Wednesday, July 18, 2012

Travel to Cambodia: Health and Safety Tips

Health and medical:

Cambodia is a hot humid tropical country with a few specific health issues.  Most health problems are caused  by  heat, dehydration and  food hygiene.  In the last few years medical facilities have improved; with new clinics and hospitals catering for tourists and expats. 
A stay in hospital can be very expensive if you are not insured.
In Phnom Penh and Siem Reap treatment is generally good, with less need to be flown out of the country in the case of an emergency. In rural areas  Cambodia has a  long way  to go in terms of treatment for locals. Western organizations like IMPACT  are giving valuable medical treatment to those in rural areas and on the Tonle Sap Lake.
For visitors to Cambodia there are no compulsory inoculations; however some vaccinations are strongly advised. Below is just a brief guide. You should consult your Doctor or local travel clinic for specific advice. 

Hepatitis A, B  and Tetanus vaccinations are advised. Typhoid, Japanese Encephalitis & Cholera do occur in some areas of Cambodia and can also be inoculated against. 
Yellow Fever: An inoculation certificate is required if you are traveling from an infected area. It  is not normally necessary if you are coming from Europe or USA etc.
Malaria  and Dengue Fever are a risk in Cambodia; they are both carried by mosquitoes. Within towns and cities like Phnom Penh and Siem Reap areas, Malaria risk is low. Out in the country, one would need to be especially careful after dark. Long sleeves and light coloured trousers will help, as will a good insecticide spray. Doctors and pharmacies prescribe various types of Malarial pills. Some like Malerone are  very expensive.
Dengue fever: is less dangerous than Malaria, but it can be very unpleasant.  The mosquitoes carrying this disease are active by day. Unfortunately there is no vaccination available, so one should take similar precautions as you would for Malaria Particular care should be taken in the early mornings and late afternoons.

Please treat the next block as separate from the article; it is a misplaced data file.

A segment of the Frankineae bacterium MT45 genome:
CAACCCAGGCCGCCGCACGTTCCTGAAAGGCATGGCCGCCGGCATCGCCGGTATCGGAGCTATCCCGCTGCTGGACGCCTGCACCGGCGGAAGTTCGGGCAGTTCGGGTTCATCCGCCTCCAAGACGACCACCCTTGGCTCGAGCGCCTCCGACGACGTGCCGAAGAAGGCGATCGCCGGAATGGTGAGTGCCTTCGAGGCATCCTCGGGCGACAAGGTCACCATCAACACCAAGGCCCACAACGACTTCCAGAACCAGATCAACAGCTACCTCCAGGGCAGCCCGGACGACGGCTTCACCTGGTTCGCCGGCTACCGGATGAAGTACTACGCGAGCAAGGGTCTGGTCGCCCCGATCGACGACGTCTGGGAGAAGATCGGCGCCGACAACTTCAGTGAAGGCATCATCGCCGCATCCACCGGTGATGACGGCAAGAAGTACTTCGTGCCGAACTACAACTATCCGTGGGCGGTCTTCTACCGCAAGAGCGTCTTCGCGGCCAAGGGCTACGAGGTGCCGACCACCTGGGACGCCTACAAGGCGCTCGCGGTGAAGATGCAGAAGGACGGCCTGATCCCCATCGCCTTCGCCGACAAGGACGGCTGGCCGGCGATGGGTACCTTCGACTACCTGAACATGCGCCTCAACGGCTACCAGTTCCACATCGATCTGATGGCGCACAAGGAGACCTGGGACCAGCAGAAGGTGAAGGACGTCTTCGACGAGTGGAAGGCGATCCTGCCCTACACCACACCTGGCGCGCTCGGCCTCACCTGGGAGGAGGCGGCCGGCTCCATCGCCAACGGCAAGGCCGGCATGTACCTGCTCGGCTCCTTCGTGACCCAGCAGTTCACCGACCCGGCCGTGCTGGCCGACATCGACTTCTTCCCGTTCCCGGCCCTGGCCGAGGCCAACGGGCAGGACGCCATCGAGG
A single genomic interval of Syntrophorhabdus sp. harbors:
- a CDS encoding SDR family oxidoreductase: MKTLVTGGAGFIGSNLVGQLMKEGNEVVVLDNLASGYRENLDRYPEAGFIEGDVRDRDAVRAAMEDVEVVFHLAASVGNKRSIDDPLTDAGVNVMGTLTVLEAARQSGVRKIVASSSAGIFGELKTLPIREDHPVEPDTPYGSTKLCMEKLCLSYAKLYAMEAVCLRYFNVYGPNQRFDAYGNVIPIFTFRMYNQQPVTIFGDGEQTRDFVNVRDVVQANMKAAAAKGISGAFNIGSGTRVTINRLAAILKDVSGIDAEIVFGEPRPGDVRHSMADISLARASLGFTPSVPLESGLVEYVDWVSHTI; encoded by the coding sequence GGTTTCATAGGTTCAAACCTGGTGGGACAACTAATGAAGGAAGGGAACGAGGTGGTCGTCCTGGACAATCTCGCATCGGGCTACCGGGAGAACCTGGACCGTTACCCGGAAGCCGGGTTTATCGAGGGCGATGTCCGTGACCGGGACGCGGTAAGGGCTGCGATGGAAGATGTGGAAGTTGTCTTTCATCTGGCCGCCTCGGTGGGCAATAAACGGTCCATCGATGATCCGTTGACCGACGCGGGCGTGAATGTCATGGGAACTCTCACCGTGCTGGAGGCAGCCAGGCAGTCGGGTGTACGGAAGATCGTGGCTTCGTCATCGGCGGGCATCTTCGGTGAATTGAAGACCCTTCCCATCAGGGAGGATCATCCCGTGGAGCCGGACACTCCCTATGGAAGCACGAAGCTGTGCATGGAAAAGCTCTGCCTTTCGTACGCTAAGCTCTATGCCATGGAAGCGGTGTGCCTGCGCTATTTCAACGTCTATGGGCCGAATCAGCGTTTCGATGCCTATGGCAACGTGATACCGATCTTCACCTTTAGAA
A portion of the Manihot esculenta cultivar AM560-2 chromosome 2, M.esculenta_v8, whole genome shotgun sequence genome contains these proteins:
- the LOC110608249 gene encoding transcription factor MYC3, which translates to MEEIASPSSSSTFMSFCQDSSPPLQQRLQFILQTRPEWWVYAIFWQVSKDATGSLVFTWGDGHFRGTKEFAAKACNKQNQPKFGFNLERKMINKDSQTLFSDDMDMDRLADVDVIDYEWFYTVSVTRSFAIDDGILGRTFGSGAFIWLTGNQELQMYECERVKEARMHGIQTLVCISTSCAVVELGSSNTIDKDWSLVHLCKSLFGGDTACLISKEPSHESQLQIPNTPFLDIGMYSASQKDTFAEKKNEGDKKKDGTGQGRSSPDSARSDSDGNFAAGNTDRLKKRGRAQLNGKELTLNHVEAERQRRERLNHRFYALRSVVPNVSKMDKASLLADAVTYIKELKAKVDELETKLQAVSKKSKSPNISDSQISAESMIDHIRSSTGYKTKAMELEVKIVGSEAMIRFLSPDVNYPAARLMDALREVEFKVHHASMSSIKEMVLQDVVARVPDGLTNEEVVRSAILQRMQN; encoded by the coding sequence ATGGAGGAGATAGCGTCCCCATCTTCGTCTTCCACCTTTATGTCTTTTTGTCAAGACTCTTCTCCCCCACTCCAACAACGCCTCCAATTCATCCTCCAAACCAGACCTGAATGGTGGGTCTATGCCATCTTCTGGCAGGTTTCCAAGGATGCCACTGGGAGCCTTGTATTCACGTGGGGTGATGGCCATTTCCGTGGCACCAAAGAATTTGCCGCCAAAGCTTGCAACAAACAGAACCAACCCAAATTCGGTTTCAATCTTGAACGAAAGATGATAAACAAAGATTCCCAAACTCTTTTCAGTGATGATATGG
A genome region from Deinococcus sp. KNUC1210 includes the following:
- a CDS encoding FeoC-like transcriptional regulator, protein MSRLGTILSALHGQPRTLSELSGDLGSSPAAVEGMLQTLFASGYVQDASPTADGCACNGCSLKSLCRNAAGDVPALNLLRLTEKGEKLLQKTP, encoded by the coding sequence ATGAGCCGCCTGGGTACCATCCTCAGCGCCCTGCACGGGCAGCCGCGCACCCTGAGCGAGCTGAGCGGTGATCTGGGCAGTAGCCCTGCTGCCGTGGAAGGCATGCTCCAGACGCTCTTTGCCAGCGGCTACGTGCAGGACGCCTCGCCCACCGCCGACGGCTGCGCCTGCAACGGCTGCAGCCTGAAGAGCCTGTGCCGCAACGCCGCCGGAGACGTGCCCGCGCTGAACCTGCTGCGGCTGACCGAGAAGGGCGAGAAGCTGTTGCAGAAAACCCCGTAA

Salt deficiency and dehydration: can be a problem if not enough water is taken. Drink far more (water) than you would do in temperate zones and take plenty of salt with food.
Health Insurance: is essential as some medical facilities are not yet up to western standards. Healthcare  for Westerners is improving in Siem Reap and Phnom Penh. Outside of these areas you will need to use local Hospitals and clinics. These are improving but are not recommended unless there is no alternative.
Food hygiene: and water can be a problem in some areas . All western run and most Khmer run restaurants provide good safe cooked food. Ice is a problem outside of tourist areas as purified water cannot be  guaranteed. Bottled water is advised for drinking. 
We take ample supplies of clean bottled water for guests on all our tours.

If you are sensible and take reasonable precautions  you should have a happy and healthy time!

Hygiene and safety:

Toilets: There are good  WC/Restrooms at many of the main Angkor Temple Sites. They are of a decent standard with Western loos and are usually kept immaculately clean; You need to show your Temple Pass for free admission.

In the towns and bus stands etc WCs are mostly  good. Many Hotels and the better eating places  places have clean western style toilets. Standards can be  higher than neighbouring Thailand for example. 
Toilet paper is not usually supplied; so take tissues just in case. Only out in the country do conditions deteriorate; where facilities are basic or non-existent.

Safety Issues:

Transport: Like many countries in SE Asia  Cambodia traffic can seem very chaotic. The illusion is certainly reality as Cambodia has some of the worst accident statistic on this Planet. In 2008/9 traffic accidents killed or maimed more people than land mines!

The Government aware trying to improve safety by introducing many newTraffic Laws   Previously there was little enforcement and few decent roads in any case. With the improvement in roads, rapid growth in car and motorbike ownership;  the increase in traffic speeds has  caused many more severe accidents. 

Motorbikes (Motos): On Jan 1st 2009 helmet wearing for motor cycle riders became compulsory. This law does not appear to apply to passengers; who are at much greater risk! We strongly advise against using motos without a helmet. 

Motor carts or Tuk Tuks: The cute motor trailers have been a part of the tourist scene in Cambodia for many years. With tiny 125cc engines; tuk tuks appear a lot safer and are driven slower than their bigger and more powerful brothers in Thailand.  They are designed to take 2 persons only. some riders think they can cram 3 or 4 tourists on them; but given the braking system and the instability in the event of an accident; We do not recommend more then 2 persons on a tuk tuk!

Land Mines: Cambodia is one of the most heavily mined countries in the World; the large numbers of maimed beggars on the streets are testimony to this.  

Towns and tourist sights are safe.. Only if you go wandering off the paths in rural areas against advice will you be at risk.

It is a very sad fact of life here that there are a number of disabled beggars on the streets here. There is no social welfare, but there are disabled support groups like Angkor Association for the Disabled who train disabled people to develop their skills and improve the quality of life for their families. 

We are actively supporting the Angkor Association for the Disabled and welcome donations.

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